Who better to make this case than Michael Haykin?
The 9 Marks journal is out. Here is one of the helpful articles from it on what the qualification, ‘able to teach’ actually means when assessing people for eldership posts.
‘Criticism is one of the main things which could damage your elders’ and pastors’ capacity to lead at this very moment, and that could imperil their tranquility of mind. Criticism could significantly throw their sense of direction, and dent their confidence as they try, under God, to lead into territory where no one has gone before. There are two main areas of criticism which are likely to rear their heads in coming days, and in this post I want to analyse why these might be a temptation for church members to indulge and engage with, and why these represent a hammer blow to the predicament that elderships find themselves in.’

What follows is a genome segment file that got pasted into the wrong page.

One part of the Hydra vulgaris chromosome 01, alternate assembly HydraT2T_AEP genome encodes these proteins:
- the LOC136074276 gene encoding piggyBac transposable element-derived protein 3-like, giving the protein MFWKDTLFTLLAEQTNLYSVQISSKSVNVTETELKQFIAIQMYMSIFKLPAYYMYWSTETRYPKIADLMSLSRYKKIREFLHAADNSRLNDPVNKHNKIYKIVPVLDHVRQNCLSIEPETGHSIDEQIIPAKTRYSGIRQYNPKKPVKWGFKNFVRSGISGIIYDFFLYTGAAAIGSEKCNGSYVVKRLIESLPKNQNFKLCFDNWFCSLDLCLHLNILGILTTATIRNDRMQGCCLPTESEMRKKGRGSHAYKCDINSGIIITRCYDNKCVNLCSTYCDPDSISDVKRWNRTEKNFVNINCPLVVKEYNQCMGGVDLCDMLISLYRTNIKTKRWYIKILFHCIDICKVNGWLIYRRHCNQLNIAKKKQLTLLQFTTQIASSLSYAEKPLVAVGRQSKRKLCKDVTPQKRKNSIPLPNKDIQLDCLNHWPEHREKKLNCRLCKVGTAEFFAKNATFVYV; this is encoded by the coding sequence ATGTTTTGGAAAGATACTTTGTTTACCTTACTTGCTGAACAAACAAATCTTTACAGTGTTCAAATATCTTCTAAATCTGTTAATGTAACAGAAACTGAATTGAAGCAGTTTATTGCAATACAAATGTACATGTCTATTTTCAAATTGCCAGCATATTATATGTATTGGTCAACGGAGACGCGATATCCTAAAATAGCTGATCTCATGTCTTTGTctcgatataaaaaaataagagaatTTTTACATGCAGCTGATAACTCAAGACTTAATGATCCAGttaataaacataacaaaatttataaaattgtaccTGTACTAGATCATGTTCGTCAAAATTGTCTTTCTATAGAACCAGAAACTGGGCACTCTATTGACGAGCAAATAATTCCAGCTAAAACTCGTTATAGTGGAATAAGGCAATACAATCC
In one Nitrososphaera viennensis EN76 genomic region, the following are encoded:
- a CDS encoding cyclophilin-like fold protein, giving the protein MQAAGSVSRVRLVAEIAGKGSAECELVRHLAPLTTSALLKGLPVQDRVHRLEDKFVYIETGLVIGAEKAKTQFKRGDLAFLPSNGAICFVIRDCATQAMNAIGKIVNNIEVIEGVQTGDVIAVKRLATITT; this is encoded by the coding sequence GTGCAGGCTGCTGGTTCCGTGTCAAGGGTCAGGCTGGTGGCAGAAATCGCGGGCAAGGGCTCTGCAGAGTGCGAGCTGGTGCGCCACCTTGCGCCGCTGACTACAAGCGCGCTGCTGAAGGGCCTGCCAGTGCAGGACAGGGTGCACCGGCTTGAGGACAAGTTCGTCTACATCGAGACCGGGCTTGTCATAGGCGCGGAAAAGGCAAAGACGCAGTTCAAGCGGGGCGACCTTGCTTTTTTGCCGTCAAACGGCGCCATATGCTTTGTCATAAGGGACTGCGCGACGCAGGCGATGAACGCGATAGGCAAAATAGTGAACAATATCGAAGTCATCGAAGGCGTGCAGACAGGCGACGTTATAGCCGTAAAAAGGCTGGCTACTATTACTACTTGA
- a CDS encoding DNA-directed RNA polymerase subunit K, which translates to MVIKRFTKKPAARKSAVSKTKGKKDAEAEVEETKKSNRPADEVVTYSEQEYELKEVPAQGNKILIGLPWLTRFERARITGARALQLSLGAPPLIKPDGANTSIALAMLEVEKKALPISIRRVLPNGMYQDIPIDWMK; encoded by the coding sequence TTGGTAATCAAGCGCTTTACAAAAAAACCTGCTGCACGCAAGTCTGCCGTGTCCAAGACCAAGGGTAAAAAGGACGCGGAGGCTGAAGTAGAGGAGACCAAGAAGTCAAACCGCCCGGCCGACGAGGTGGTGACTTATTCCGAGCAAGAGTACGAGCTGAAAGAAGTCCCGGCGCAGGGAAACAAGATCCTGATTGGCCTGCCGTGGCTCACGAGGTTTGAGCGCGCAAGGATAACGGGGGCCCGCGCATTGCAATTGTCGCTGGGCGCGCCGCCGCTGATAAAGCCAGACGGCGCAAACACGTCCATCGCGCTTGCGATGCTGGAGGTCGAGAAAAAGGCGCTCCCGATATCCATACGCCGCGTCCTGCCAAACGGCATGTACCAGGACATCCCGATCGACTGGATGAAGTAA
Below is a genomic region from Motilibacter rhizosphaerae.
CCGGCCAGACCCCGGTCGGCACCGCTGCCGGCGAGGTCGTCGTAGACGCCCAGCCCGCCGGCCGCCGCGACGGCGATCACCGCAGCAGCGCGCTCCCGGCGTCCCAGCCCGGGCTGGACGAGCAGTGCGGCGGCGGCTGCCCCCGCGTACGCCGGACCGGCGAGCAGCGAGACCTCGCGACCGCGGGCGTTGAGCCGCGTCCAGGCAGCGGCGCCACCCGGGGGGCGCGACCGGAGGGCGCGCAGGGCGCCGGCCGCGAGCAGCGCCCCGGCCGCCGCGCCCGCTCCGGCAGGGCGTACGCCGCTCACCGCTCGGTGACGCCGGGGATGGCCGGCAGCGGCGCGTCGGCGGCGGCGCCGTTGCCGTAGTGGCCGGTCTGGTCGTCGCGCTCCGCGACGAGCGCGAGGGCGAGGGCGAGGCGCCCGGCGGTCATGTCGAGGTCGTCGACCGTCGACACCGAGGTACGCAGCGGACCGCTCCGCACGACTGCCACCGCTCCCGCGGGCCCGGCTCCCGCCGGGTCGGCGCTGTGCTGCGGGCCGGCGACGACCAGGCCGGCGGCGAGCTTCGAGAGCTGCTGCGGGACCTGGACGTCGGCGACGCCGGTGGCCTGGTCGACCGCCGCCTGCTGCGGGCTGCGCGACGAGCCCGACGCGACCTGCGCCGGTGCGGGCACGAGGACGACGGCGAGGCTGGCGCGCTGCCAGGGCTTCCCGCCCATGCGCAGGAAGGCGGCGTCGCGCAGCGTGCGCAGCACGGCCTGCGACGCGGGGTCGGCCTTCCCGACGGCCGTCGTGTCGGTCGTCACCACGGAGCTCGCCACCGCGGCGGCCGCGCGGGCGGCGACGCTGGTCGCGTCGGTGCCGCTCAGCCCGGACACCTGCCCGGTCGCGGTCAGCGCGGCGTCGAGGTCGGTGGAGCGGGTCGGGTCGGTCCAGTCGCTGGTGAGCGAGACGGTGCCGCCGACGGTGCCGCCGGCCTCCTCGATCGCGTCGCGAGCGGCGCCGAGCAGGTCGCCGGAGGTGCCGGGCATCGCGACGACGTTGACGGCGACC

Leonardo De Chirico: ‘ Can you imagine an Apostle Paul who, at the Areopagus in Athens (Acts 17), invites his listeners (followers of various philosophical schools and ancient cults) to unite in prayer, each to his own god/ideal as a sign of fraternity?’ Not really, can you?
As one who went into lock down suffering the ill-effects of another depressive episode (it’s lifted now, thanks for asking!) this is a good one.
If you wonder what is generally going on in the latter half of the book of Daniel, you’re not alone. But Chapter 7 helps us to make ultimate sense of the rest. Keith Mathison fills in some of the details as to what is going on.
‘When we are talking about planting churches and doing gospel work in an area, we need to be clear on what we are talking about. If there is no active proclamation of the gospel and there is no effort by the church to do as Christ commanded and take the gospel out to the world – a functional hyper-Calvinism or an ingrained apathy with a hand-waving justification that God is sovereign – then we can rightly say there is no gospel work in that area and to suggest a church plant would seem entirely right.’